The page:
The 2016 fiscal year has been largely synonymous with a sharp slowdown in economic activities largely as a result of lower oil earnings which constrained fiscal revenue and foreign exchange supply, as well as underwhelming policy responses and a brooding sub-national fiscal crisis which peaked in H1:2016. With a change in monetary policy tact to inflation targeting in Q1:2016 – demonstrated by 2 rate hikes - in a bid to bolster FX supply, the FGN has been clear on its intent to counterbalance monetary tightening by utilizing available fiscal space to buoy expenditure as a strategy to deepen economic diversification and stimulate economic activities.
Hence, against the logic of fiscal consolidation in a period of depressed revenue, the FGN proposed an expansionary budget in 2016 with expenditure projected at N6.1tn, 40.0% higher than actual in 2015. Yet, the economic stimulus expected from the 2016 budget has been imperceptible due to militancy in the Delta region which whittled down oil production to 1.4mb/d as at September 2016 (36.4% lower than budget benchmark), the long lag in passing the budget, underperformance of non-oil revenue generating agencies and delayed adjustment of exchange rate.
Despite government’s intent to diversify revenue base and relegate oil earnings to the 3rd most important in 2016, data compiled from H1:2016 budget performance puts oil revenue’s contribution to 42.6% of total, the highest amongst all sources. Indeed, all non-oil revenue sources ran below projected run rates in H1:2016. Income from corporate income tax (CIT) was 62.7% less than expected while independent revenue was only 14.2% of projections for half year. Thus, the FGN has largely relied on deficit financing to balance its books, with fiscal deficit as at H1:2016 reported at N1.5tn (66.6% of total approved for FY:2016), implying a fiscal deficit to GDP ratio of 3.2% compared to 2.1% legislated and 3.0% ceiling for a full fiscal year. Of N1.5tn deficit raised, only N159.1bn was released to cash-back capital projects in the period. We largely expect revenue to improve in H2:2016 - as observed from FAAC allocations in Q3:2016 – due to translation of oil earnings at lower exchange rate, but still expect fiscal deficit (as percentage of GDP) at year end to exceed 2016 target by a minimum of 0.7%.
Nevertheless, last week, the FGN submitted the Medium-Term Expenditure Framework (MTEF) and Fiscal Strategy Paper for 2017 – 2019 to the National Assembly with ambitious expenditure targets. The MTEF provides the framework for the 2017 budget and illuminates the expenditure outlook and revenue expectations for the period. Aggregate expenditure in the proposed 2017 budget is projected to surpass the N6.1tn in the 2016 budget by 13.3% (circa N805.9bn) to N6.9tn in line with objectives to reflate the economy. Non-debt recurrent expenditure and capital spending (exclusive of special intervention programmes) are estimated to increase by 9.3% and 11.2% to N2.6tn and N1.8tn respectively. Debt servicing is also projected to grow N277.3bn from N1.4tn in the 2016 budget to N1.6tn (39.3% of revenue) in 2017 and Statutory Transfers by 5.5% Y-o-Y to N370.1bn. The budget is expected to be 60.7% revenue funded (from 63.6% approved for 2016) and 39.3% by borrowing (higher than 36.4% in the 2016 budget).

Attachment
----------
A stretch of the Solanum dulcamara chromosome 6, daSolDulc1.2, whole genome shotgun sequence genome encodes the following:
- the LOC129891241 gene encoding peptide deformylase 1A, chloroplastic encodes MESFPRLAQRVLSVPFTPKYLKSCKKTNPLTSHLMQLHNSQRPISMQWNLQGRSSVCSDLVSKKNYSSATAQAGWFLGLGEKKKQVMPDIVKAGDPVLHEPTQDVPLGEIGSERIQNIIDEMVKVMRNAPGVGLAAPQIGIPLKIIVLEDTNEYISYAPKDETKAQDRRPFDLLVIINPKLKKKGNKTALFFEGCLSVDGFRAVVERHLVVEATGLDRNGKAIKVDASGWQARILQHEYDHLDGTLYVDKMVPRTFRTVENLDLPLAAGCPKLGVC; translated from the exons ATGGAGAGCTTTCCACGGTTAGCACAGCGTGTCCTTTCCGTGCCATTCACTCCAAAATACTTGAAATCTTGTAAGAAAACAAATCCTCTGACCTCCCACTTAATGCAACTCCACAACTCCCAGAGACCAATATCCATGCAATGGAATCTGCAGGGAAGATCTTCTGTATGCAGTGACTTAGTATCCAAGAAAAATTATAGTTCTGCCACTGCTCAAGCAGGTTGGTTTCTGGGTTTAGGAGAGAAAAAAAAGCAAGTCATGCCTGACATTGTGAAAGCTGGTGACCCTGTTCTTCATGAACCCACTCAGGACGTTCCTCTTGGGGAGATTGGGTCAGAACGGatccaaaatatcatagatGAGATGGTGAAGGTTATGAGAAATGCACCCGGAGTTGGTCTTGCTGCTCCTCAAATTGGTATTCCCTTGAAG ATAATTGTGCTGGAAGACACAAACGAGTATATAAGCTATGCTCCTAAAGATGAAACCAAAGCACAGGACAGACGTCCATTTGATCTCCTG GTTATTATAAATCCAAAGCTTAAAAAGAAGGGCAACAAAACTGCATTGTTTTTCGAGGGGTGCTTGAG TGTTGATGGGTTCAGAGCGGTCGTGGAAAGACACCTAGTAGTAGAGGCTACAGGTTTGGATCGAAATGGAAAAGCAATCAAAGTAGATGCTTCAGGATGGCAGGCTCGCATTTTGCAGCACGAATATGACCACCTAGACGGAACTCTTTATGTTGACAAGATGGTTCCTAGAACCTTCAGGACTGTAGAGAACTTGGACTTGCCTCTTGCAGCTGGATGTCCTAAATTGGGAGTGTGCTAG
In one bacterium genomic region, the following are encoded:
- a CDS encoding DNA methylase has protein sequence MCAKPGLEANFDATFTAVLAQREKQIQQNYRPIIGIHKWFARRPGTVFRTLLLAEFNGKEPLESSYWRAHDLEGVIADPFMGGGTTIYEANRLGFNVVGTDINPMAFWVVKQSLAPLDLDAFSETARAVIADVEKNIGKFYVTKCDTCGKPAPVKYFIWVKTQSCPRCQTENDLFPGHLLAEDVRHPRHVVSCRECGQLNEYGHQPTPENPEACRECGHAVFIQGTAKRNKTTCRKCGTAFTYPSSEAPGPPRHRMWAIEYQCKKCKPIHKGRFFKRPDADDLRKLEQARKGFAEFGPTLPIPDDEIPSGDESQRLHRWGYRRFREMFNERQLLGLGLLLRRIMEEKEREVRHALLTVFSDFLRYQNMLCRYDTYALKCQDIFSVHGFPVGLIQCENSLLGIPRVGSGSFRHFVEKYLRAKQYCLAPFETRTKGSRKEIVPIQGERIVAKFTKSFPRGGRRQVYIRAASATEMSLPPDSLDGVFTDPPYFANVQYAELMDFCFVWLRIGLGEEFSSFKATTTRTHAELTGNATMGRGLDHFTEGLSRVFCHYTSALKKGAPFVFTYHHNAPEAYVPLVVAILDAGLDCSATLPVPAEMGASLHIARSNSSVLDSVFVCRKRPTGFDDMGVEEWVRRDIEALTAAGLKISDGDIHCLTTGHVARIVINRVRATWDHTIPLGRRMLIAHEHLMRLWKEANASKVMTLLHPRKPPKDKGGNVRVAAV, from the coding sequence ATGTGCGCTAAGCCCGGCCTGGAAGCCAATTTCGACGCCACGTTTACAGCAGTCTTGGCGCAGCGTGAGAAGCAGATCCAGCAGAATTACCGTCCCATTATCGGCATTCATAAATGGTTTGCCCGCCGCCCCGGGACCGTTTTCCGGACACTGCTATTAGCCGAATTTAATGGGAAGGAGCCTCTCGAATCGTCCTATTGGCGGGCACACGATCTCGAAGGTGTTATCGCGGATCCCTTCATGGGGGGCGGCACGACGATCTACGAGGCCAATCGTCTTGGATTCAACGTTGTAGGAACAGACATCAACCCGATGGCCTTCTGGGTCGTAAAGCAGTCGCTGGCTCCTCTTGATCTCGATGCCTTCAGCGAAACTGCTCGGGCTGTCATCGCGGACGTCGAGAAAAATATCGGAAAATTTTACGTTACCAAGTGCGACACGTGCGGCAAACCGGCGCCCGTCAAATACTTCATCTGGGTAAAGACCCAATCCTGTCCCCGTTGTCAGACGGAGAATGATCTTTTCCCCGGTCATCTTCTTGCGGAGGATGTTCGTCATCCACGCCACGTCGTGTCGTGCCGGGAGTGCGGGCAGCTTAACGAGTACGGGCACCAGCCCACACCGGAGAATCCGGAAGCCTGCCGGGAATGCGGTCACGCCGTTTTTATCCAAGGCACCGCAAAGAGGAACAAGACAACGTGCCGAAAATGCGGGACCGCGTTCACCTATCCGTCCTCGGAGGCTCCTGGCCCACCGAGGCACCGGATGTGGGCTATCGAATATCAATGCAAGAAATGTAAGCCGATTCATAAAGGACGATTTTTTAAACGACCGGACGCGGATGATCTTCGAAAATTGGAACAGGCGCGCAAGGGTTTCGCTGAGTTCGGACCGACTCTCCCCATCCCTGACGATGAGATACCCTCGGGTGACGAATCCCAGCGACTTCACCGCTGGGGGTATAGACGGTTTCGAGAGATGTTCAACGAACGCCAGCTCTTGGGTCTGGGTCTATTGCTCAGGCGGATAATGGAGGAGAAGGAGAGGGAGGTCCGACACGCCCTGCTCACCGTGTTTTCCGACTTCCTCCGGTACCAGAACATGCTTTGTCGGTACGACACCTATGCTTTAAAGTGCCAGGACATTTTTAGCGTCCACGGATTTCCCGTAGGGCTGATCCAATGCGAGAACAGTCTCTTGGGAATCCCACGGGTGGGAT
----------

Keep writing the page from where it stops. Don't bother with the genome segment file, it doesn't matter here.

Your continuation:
The aggregate revenue to fund the 2017 budget is projected at circa N4.2tn (8.1% higher than the 2016 budget revenue estimates) with about 32.9% ( N1.4tn) expected to come from Oil sources while Non-oil revenue (36.3%), Independent revenue (29.0%), NLNG dividend (0.3%) and Others (1.4%) are estimated at N1.5tn, N1.2tn, N0.14tn and N0.59tn respectively. Oil revenue assumptions were broadly conservative with oil price benchmark set at US$42.5/b (exchanged at N290.00/US$1.00 rate), higher than US$38.50/b adopted for 2016 but less than current price of US$51.9/b. While Customs revenue was marked down by N48.9bn to N277.6bn, Value Added Tax (N282.2bn, up 42.4% Y-o-Y) and Company Income Tax (N902.8bn, up 4.1% Y-o-Y) were targeted as quick wins to drive growth in Non-oil revenue, suggesting VAT rate might be raised in 2017. We nonetheless view both the non-oil and independent revenue assumptions optimistic given recent performance of both income lines. Despite the reported addition of about 700,000 companies into the tax base by the FIRS in 2016, the slowdown in economic activities coupled with largely informal structure of the economy will continue to be a challenge for the FIRS.
Fiscal deficit is projected to grow by 22.3% from N2.2tn in 2016 to N2.7tn in 2017 fiscal year, thus Deficit/GDP ratio is expected to settle at 2.5% in 2017 from 2.1% in 2016. Whilst the government’s decision to aggressively borrow from the local debt market to fund the budget deficit in 2016 reduced its susceptibility to exchange rate risk, the MTEF for 2017 suggests that over the medium term, the federal government will be more skewed towards external financing options, in order to free up local funds for private sector investment. However, high debt servicing cost to revenue ratio remains a constraint on ability to continue running below 2.5% fiscal deficit to GDP ratio notwithstanding low debt to GDP ratio (17.0%). Also, given the bearish outlook for the Naira, the plan to redirect attention towards external financing options suggests the projected amount for debt servicing will shoot up in 2017 - depending on the performance of the Naira. Inadvertently, various measures of economic liberalization policies (including privatization) would need to be pursued to improve efficiency of the public sector and generate cash flow needed to invest in capital projects and increase borrowing capacity.